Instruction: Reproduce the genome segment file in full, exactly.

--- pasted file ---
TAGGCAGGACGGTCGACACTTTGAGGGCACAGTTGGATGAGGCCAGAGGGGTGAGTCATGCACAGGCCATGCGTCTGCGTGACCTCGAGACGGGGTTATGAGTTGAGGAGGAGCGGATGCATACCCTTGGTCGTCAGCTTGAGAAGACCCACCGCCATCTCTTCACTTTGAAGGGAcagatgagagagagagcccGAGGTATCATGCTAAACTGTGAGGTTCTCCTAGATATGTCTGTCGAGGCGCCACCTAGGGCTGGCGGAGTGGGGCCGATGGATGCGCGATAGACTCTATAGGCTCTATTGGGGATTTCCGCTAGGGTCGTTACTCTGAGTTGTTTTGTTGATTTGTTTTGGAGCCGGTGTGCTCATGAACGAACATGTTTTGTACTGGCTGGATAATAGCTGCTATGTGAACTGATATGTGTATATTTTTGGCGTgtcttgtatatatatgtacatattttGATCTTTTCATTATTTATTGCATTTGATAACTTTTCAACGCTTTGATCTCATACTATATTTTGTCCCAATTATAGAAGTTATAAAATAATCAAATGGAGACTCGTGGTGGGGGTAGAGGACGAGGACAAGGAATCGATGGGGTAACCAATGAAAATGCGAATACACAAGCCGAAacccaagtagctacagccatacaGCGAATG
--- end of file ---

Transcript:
TAGGCAGGACGGTCGACACTTTGAGGGCACAGTTGGATGAGGCCAGAGGGGTGAGTCATGCACAGGCCATGCGTCTGCGTGACCTCGAGACGGGGTTATGAGTTGAGGAGGAGCGGATGCATACCCTTGGTCGTCAGCTTGAGAAGACCCACCGCCATCTCTTCACTTTGAAGGGAcagatgagagagagagcccGAGGTATCATGCTAAACTGTGAGGTTCTCCTAGATATGTCTGTCGAGGCGCCACCTAGGGCTGGCGGAGTGGGGCCGATGGATGCGCGATAGACTCTATAGGCTCTATTGGGGATTTCCGCTAGGGTCGTTACTCTGAGTTGTTTTGTTGATTTGTTTTGGAGCCGGTGTGCTCATGAACGAACATGTTTTGTACTGGCTGGATAATAGCTGCTATGTGAACTGATATGTGTATATTTTTGGCGTgtcttgtatatatatgtacatattttGATCTTTTCATTATTTATTGCATTTGATAACTTTTCAACGCTTTGATCTCATACTATATTTTGTCCCAATTATAGAAGTTATAAAATAATCAAATGGAGACTCGTGGTGGGGGTAGAGGACGAGGACAAGGAATCGATGGGGTAACCAATGAAAATGCGAATACACAAGCCGAAacccaagtagctacagccatacaGCGAATG